Want to be Facebook friends with Iranian leaders? Now you can, said Saeed Kamali Dehghan in The Guardian (U.K.). The entire cabinet of President Hassan Rouhani has signed up for Facebook over the past month. In other countries, such activity is routine, but Facebook and Twitter were banned in Iran after the “Green Revolution” uprising in 2009, when opposition activists used social media to organize massive demonstrations against the re-election of President Mahmoud Ahmadinejad. Now that Ahmadinejad is out, we may begin to see “a new era in the Iranian government’s engagement with its citizens.” At the very least, the Rouhani administration’s Web presence has “raised hopes of an easing of Internet-related regulations.”
“Iran’s diplomatic policy has changed,” said Ali Vadaye in Mardom Salari (Iran). When the social media platforms were banned in 2009, “there were discussions that Western forces were using them” to foment unrest. Now Iranian leaders seem to be trying to reintroduce social media—but on their terms. They’re trying to show that Facebook and Twitter can “provide an opportunity for progress in the social sphere rather than posing the threat of sparking a revolution.” That’s why it’s no accident that Foreign Minister Mohammad Javad Zarif took to Twitter to reach out to Israel with a New Year’s message.
It was a shocking outreach, said Barak Ravid in Ha’aretz (Israel). Zarif’s “Happy Rosh Hashanah” tweet set off a truly groundbreaking diplomatic exchange. Christine Pelosi, the activist daughter of U.S. House Minority Leader Nancy Pelosi, responded, “The New Year would be even sweeter if you would end Iran’s Holocaust denial, sir.” Zarif shot back, “Iran never denied it. The man who was perceived to be denying it is now gone. Happy New Year.” The implication was that the only Holocaust denier was Ahmadinejad, and now that Rouhani has replaced him, everything is hunky-dory. That’s disingenuous, of course: Iranian Supreme Leader Ayatollah Ali Khamenei “has made similar statements on the Holocaust countless times,” calling it a “myth,” and Zarif himself has been evasive on the subject.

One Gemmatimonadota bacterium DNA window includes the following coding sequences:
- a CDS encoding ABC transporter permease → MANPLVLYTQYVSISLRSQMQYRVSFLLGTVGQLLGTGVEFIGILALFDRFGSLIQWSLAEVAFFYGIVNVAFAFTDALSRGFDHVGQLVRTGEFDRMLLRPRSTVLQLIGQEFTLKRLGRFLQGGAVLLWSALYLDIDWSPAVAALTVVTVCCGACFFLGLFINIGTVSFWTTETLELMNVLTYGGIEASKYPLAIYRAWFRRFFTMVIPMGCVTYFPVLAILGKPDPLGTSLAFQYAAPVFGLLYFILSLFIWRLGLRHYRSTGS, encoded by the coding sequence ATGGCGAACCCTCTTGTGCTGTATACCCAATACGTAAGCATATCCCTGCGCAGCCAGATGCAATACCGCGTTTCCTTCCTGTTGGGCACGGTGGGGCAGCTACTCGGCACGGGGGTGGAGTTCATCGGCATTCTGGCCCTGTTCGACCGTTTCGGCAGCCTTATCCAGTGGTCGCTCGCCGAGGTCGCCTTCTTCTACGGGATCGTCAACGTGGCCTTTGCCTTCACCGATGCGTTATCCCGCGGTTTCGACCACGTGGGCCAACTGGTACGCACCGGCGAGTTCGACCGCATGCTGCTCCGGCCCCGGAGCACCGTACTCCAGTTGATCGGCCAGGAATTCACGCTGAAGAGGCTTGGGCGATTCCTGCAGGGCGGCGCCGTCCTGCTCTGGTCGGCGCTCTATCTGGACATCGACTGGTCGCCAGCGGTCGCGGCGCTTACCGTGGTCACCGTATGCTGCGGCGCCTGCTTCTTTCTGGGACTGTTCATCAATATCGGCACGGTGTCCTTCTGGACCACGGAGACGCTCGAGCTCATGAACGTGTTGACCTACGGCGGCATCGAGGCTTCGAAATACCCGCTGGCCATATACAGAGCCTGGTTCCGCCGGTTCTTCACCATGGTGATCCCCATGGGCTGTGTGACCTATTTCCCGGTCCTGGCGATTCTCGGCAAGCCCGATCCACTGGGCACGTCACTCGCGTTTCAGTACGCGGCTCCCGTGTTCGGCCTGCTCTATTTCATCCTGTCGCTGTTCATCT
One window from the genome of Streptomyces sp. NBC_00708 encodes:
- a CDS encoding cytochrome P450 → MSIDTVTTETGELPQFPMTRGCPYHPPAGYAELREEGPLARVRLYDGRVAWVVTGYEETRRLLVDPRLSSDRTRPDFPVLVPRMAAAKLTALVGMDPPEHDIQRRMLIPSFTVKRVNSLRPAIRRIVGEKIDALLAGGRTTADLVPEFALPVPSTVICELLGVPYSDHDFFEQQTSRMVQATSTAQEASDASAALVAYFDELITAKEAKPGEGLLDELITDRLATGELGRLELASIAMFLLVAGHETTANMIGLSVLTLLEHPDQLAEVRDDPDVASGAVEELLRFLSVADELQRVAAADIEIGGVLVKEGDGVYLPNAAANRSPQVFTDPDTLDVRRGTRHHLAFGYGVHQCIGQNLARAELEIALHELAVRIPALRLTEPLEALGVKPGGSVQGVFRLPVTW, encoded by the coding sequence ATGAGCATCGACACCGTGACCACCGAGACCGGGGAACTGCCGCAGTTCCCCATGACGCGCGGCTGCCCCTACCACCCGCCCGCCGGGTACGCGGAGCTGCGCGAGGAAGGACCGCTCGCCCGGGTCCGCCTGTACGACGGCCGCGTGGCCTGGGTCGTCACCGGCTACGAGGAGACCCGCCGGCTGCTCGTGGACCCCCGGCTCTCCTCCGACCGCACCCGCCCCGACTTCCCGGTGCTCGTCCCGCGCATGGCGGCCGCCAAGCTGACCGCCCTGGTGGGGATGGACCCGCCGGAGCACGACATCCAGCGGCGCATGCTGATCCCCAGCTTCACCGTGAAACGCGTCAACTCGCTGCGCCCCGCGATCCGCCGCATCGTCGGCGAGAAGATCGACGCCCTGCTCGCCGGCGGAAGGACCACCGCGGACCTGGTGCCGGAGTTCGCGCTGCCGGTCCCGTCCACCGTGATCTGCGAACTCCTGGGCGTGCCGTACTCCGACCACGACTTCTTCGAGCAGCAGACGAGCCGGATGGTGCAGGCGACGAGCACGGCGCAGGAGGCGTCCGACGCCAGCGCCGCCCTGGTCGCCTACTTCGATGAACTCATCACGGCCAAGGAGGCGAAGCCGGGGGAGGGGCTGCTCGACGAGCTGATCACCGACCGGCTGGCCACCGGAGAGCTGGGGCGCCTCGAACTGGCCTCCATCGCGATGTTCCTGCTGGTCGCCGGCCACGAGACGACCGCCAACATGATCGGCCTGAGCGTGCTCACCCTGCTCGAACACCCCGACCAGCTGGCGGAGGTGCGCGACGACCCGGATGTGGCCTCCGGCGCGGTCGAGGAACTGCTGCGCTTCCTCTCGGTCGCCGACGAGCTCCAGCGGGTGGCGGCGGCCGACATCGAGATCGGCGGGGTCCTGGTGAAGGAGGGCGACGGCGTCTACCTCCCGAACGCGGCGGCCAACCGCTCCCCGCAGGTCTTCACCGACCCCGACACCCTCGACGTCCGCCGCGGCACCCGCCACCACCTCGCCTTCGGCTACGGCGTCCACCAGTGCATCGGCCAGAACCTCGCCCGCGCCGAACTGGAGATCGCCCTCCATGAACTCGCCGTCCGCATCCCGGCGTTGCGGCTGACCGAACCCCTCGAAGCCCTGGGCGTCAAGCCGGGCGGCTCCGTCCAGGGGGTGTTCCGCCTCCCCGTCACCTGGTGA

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Still, it does look like the regime is walking back the belligerent anti-Israeli rhetoric of the Ahmadinejad era, said Doug Saunders in The Globe and Mail (Canada). Ahmadinejad tried to use the Israeli-Palestinian conflict “as a populist distraction” from the hobbled Iranian economy. It didn’t work. As ethnic Persians, Iranians “tend to look disdainfully upon Arabs and thus have limited interest in the Palestinian cause.” Voters—who, after all, elected Rouhani—have told interviewers they see funding anti-Israeli causes and groups as a waste of their money. “So, while it’s unlikely that Iran’s new government will recognize Israel,” it’s likely to strike a more conciliatory tone.
But Zarif may have tweeted out of turn, said Hossein Shariatmadari in Kayhan (Iran). Ahmadinejad “demolished the false legitimacy of the Zionist regime, and for this he should be admired and appreciated,” not criticized before the whole world. “We can assume” that Zarif will think hard before he tweets again.
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